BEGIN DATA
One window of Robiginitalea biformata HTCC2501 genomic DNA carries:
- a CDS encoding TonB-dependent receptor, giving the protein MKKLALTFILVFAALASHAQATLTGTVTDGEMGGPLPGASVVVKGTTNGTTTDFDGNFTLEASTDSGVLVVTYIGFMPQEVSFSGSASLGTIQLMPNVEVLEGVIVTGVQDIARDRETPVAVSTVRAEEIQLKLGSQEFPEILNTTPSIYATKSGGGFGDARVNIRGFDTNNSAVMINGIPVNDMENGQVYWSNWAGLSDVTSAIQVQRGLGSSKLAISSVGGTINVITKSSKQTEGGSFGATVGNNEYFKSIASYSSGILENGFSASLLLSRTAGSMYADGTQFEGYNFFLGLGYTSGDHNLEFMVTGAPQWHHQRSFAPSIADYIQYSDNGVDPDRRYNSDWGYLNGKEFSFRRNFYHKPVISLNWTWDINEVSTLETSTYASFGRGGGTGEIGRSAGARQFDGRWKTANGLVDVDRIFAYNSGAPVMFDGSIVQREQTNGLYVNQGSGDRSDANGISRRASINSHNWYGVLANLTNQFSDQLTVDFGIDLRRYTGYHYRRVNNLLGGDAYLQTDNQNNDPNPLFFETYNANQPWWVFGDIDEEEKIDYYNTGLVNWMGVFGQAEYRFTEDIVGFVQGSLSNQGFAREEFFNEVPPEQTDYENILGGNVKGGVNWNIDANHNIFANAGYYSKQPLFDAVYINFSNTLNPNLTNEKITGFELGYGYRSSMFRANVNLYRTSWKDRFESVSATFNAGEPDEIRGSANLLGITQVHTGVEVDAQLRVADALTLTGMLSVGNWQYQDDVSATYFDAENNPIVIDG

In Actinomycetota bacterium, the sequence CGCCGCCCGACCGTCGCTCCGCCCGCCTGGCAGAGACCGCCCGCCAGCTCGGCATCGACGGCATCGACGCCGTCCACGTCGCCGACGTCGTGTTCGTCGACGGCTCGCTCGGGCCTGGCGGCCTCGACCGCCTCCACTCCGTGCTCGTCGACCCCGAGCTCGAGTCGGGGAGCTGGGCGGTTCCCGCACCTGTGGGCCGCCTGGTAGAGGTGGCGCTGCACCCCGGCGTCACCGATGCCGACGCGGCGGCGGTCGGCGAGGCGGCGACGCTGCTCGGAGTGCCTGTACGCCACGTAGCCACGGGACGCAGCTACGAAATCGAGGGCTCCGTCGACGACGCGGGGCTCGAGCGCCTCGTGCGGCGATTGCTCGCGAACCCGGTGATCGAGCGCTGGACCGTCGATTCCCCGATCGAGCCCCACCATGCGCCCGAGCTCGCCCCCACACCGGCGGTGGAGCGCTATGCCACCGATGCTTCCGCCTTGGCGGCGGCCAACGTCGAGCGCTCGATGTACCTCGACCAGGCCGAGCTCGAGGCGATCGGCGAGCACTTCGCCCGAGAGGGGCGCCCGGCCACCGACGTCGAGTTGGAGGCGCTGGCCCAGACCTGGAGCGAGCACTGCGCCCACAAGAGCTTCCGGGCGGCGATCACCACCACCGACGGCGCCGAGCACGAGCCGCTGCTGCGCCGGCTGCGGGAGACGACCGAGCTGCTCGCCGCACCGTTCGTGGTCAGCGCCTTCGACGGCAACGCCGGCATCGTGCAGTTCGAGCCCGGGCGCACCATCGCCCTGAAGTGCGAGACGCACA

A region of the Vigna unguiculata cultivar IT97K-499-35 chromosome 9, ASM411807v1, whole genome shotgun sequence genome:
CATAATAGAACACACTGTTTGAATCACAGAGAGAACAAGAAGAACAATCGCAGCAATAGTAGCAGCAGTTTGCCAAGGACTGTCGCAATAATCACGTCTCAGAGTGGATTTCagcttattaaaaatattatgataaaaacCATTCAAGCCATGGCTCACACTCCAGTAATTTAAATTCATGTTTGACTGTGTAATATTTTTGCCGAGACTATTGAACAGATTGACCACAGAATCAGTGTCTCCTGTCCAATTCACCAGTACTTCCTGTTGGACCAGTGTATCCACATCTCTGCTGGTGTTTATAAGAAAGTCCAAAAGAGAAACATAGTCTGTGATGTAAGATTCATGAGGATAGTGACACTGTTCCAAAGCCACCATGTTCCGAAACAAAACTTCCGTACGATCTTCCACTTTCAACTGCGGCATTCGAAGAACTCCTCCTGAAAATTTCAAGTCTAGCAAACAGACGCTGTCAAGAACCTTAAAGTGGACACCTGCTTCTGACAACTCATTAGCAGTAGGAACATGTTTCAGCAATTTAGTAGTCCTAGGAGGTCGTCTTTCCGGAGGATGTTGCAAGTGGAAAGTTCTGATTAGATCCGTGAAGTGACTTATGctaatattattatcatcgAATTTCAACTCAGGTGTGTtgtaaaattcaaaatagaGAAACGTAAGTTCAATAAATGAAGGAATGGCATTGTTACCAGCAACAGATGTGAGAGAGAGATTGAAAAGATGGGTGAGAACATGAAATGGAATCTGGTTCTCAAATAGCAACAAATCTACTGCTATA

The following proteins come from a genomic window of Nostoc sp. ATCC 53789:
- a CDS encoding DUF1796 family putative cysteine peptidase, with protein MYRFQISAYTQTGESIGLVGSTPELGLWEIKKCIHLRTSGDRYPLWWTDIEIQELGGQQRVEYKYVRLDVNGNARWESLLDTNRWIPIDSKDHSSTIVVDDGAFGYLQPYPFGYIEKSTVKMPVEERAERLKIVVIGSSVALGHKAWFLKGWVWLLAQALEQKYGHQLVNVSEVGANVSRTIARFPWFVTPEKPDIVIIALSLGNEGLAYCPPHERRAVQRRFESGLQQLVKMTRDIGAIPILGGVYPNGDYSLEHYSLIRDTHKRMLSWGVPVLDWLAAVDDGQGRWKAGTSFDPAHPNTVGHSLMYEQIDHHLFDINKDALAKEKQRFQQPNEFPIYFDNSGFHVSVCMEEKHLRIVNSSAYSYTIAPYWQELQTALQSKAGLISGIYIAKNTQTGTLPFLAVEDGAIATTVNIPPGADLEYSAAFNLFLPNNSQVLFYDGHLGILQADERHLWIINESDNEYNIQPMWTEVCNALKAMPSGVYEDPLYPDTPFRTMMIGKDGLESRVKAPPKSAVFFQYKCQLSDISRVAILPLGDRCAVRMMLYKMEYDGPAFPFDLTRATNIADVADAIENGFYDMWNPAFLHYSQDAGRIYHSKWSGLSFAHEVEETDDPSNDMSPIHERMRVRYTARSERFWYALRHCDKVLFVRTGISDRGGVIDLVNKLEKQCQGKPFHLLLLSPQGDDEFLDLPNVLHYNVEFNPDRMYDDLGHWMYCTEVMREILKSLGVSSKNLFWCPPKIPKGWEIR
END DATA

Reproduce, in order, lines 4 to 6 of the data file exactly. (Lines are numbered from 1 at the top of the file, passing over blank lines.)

A region of the Vigna unguiculata cultivar IT97K-499-35 chromosome 9, ASM411807v1, whole genome shotgun sequence genome:
CATAATAGAACACACTGTTTGAATCACAGAGAGAACAAGAAGAACAATCGCAGCAATAGTAGCAGCAGTTTGCCAAGGACTGTCGCAATAATCACGTCTCAGAGTGGATTTCagcttattaaaaatattatgataaaaacCATTCAAGCCATGGCTCACACTCCAGTAATTTAAATTCATGTTTGACTGTGTAATATTTTTGCCGAGACTATTGAACAGATTGACCACAGAATCAGTGTCTCCTGTCCAATTCACCAGTACTTCCTGTTGGACCAGTGTATCCACATCTCTGCTGGTGTTTATAAGAAAGTCCAAAAGAGAAACATAGTCTGTGATGTAAGATTCATGAGGATAGTGACACTGTTCCAAAGCCACCATGTTCCGAAACAAAACTTCCGTACGATCTTCCACTTTCAACTGCGGCATTCGAAGAACTCCTCCTGAAAATTTCAAGTCTAGCAAACAGACGCTGTCAAGAACCTTAAAGTGGACACCTGCTTCTGACAACTCATTAGCAGTAGGAACATGTTTCAGCAATTTAGTAGTCCTAGGAGGTCGTCTTTCCGGAGGATGTTGCAAGTGGAAAGTTCTGATTAGATCCGTGAAGTGACTTATGctaatattattatcatcgAATTTCAACTCAGGTGTGTtgtaaaattcaaaatagaGAAACGTAAGTTCAATAAATGAAGGAATGGCATTGTTACCAGCAACAGATGTGAGAGAGAGATTGAAAAGATGGGTGAGAACATGAAATGGAATCTGGTTCTCAAATAGCAACAAATCTACTGCTATA

The following proteins come from a genomic window of Nostoc sp. ATCC 53789: